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Oppenheimer: Film Review

9/10 Stars




Oppenheimer is a film about consequences.


There is a moment in Oppenheimer, challenging to remember unless one knows the story, in which Oppenheimer has a short conversation in the kitchen with his long-time friend, Haakon Chevalier. Oppie is doing the dishes, and Haakon casually says a dangerous thing. A mutual friend of theirs, George Eltenton, had means to funnel information about the Manhattan Project through the Communist Party into the Soviet Union.


Oppie stops drying a glass.

“Well,” he says, “that would be treason.”

Haakon casually acknowledges this. Before he can continue, Oppie’s wife, Kitty, walks into the kitchen and interrupts the conversation.


This moment, while Robert was doing the dishes, would later be called the Chevalier Incident in capital letters and be retold a dozen times. It became the moment around which Oppenheimer’s life and career would turn more than a decade later.




It’s strange. How many conversations do we have in our kitchen? How many of them could destroy a career?





You see, he didn’t report it immediately. And he was the director of the Manhattan Project. When he did report it, he left out the name Haakon Chevalier. Then, when he reported it to the project head of security, Colonel Pash, he lied about it. In fact, he created an entirely new story.


Why?


Protection, but not just for himself. For Haakon Chevalier.



Oppie didn’t want to rat on his friend. But he was naive about his friend and the way the world works. It became the central weapon of the kangaroo court put together by Lewis Strauss (played incredibly by Robert Downey Jr.) to destroy Oppenheimer’s credibility and influence.






Those consequences were significant, but what of the bomb?


 

In the early 1940s, the great threat was Nazi Germany. Oppenheimer was personally motivated to create the “gadget” before they could. He was Jewish. As he says to a colleague,

“It’s not your people they are killing in gas chambers.”

So they built the Manhattan Project headquarters at Los Alamos and began working. As General Groves (played to tender and comedic perfection by Matt Damon) tells a subordinate,


“Alright. Build him a town. Build it fast.”

But the United States of America would never drop an atomic bomb on Germany.


Without ever seeing a Japanese person, scenes from Hiroshima and Nagasaki, or anything from the mission to drop the bombs, Nolan forces the audience to grapple with the personal consequences of dropping an atomic bomb.


The man responsible for creating the bomb hears it from President Harry Truman on the radio with everyone else. Little Boy, a bomb weighing ten thousand pounds, was dropped with a “tremendous bang” on Hiroshima, Japan.



Then Nolan gives us one of the most incredible scenes from his masterpiece. The one where Oppenheimer delivers a speech to celebrating Manhattan Project staff sitting in wooden bleachers.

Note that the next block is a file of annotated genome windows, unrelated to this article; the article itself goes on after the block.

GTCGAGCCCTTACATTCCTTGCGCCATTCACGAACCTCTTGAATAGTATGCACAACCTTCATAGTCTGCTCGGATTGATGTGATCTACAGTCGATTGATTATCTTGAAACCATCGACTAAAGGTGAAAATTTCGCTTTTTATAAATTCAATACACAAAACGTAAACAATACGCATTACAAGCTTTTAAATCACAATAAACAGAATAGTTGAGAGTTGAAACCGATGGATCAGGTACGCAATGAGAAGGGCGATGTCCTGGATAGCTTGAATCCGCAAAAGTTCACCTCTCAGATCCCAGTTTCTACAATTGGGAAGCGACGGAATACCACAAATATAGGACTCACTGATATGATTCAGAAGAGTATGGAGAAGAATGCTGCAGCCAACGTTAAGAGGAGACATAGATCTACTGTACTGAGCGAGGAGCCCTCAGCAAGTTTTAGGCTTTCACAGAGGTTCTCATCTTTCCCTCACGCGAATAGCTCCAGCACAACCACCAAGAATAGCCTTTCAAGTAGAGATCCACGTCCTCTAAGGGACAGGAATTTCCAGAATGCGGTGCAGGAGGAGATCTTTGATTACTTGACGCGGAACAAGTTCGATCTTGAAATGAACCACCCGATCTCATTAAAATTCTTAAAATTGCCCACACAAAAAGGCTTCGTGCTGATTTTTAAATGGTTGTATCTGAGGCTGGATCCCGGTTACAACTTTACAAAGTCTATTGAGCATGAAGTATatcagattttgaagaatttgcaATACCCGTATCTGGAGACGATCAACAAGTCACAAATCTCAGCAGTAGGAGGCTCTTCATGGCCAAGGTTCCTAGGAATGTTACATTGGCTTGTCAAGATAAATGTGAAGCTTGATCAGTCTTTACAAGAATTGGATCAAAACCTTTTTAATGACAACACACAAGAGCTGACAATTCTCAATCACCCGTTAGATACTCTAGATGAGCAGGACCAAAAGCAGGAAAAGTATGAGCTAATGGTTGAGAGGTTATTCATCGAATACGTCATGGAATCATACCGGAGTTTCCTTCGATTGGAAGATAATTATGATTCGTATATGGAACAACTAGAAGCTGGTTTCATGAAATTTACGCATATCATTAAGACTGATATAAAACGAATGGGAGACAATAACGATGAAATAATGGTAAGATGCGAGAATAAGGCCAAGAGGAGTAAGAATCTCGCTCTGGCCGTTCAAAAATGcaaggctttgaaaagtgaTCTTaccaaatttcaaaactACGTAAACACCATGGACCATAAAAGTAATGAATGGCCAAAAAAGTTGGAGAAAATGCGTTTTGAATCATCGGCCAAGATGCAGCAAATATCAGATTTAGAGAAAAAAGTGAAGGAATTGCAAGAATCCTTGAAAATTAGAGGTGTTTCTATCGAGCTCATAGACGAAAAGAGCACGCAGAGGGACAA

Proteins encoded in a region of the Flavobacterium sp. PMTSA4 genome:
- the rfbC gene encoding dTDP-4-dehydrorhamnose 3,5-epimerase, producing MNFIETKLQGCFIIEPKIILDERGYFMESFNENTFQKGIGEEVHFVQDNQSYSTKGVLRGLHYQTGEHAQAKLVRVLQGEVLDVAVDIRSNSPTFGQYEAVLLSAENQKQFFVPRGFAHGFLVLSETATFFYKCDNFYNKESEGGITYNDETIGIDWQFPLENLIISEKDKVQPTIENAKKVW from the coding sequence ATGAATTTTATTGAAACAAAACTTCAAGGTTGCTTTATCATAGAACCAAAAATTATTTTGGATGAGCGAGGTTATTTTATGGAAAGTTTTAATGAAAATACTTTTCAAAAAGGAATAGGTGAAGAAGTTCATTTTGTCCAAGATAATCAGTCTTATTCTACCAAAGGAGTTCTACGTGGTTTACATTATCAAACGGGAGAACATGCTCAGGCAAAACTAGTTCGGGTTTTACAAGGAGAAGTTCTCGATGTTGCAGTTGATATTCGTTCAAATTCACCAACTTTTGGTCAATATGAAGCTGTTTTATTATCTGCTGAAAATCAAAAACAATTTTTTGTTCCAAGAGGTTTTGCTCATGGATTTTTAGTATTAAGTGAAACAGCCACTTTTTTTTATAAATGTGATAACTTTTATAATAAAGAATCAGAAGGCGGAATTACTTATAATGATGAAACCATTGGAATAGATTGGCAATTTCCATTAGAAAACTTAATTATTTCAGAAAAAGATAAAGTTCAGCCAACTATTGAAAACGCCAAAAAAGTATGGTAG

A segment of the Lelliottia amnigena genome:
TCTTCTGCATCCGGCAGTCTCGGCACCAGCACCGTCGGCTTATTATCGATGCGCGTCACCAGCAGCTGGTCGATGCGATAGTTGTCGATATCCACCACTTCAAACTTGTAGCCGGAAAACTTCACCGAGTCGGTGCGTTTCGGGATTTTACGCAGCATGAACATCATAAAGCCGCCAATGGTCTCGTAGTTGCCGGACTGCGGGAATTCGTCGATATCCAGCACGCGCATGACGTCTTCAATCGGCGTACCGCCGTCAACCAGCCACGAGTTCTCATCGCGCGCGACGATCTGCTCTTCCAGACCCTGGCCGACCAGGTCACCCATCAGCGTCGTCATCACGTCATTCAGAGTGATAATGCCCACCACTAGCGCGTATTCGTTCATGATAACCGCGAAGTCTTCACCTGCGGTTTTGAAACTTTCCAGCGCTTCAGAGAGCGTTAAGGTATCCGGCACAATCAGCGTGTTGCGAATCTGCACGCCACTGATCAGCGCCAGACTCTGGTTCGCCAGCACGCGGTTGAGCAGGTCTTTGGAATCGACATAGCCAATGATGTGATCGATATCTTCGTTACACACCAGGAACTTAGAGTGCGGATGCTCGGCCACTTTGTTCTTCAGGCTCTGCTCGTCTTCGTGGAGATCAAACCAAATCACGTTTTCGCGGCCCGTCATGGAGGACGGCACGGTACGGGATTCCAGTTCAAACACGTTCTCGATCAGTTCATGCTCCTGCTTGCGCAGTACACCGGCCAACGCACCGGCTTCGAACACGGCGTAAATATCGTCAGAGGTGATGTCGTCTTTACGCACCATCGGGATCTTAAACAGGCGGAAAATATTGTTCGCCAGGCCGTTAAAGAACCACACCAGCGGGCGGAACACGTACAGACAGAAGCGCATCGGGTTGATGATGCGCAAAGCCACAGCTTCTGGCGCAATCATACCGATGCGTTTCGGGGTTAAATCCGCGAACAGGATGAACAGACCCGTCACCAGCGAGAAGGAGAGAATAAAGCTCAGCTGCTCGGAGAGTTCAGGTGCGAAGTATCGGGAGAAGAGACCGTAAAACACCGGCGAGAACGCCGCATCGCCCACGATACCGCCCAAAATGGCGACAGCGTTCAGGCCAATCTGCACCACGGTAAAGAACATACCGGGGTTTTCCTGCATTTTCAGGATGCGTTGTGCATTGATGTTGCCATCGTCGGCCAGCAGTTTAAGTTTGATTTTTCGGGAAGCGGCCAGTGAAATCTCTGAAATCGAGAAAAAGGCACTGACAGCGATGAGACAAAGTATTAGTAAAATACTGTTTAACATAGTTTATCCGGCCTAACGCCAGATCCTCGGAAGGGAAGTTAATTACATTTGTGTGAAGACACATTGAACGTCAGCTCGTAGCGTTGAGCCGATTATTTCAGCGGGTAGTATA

The percussive strange stomping we hear throughout the film and see in Oppenheimer’s nightmarish visions comes from a celebration. It was Robert’s proudest moment. But he was horrified.



The sound design drops from overwhelming to silent. Robert tries to speak. He gets out what they want to hear. A woman in the front row opens her mouth to cheer with everyone else, and we hear a blood-chilling scream instead. Then silence. It’s all he can hear.


Consequences too great to fathom.


It’s not about relitigating the right wartime decision. As Oppie tells staff questioning the ethics of their work, this gadget will make a hell of a difference to American G.I.’s who would otherwise have to storm the Japanese mainland. And Japan, though a weakened enemy, was resolutely unwilling to surrender. But we can’t shake the feeling that something is terribly wrong with it all—the wrath of God in man’s hands.


Robert Oppenheimer has been called an American Prometheus. In Greek mythology, Prometheus stole fire from heaven and gave it to man. As punishment, Zeus chained him to a rock and tortured him for eternity.



Societies often recognize a great person’s contribution to the world too late. And how often is it to assuage our guilt for not recognizing it sooner? We feel ashamed for spotlighting their few failures more brightly than their many accomplishments.


The opening image of Christopher Nolan’s Oppenheimer is rain sprinkling the reflective surface of a puddle. Nolan returns to a similar image at the end.


Albert Einstein and J. Robert Oppenheimer stand pondside on Princeton’s campus. As at the beginning of the film, rain drizzles the surface of the pond. Einstein tells Oppie,


“Now it’s your turn to face the consequences of your achievement. They’ll pat you on the back. Tell you all is forgiven… Just remember, it won’t be for you. It will be for them.”

The political infrastructure of the time chained the bomb’s creator to a rock of exclusion against which he did not struggle. However, in the end, it was not what tortured him so. Just look at his haunted face.


J. Robert Oppenheimer’s true rock of torment was his own conscience.






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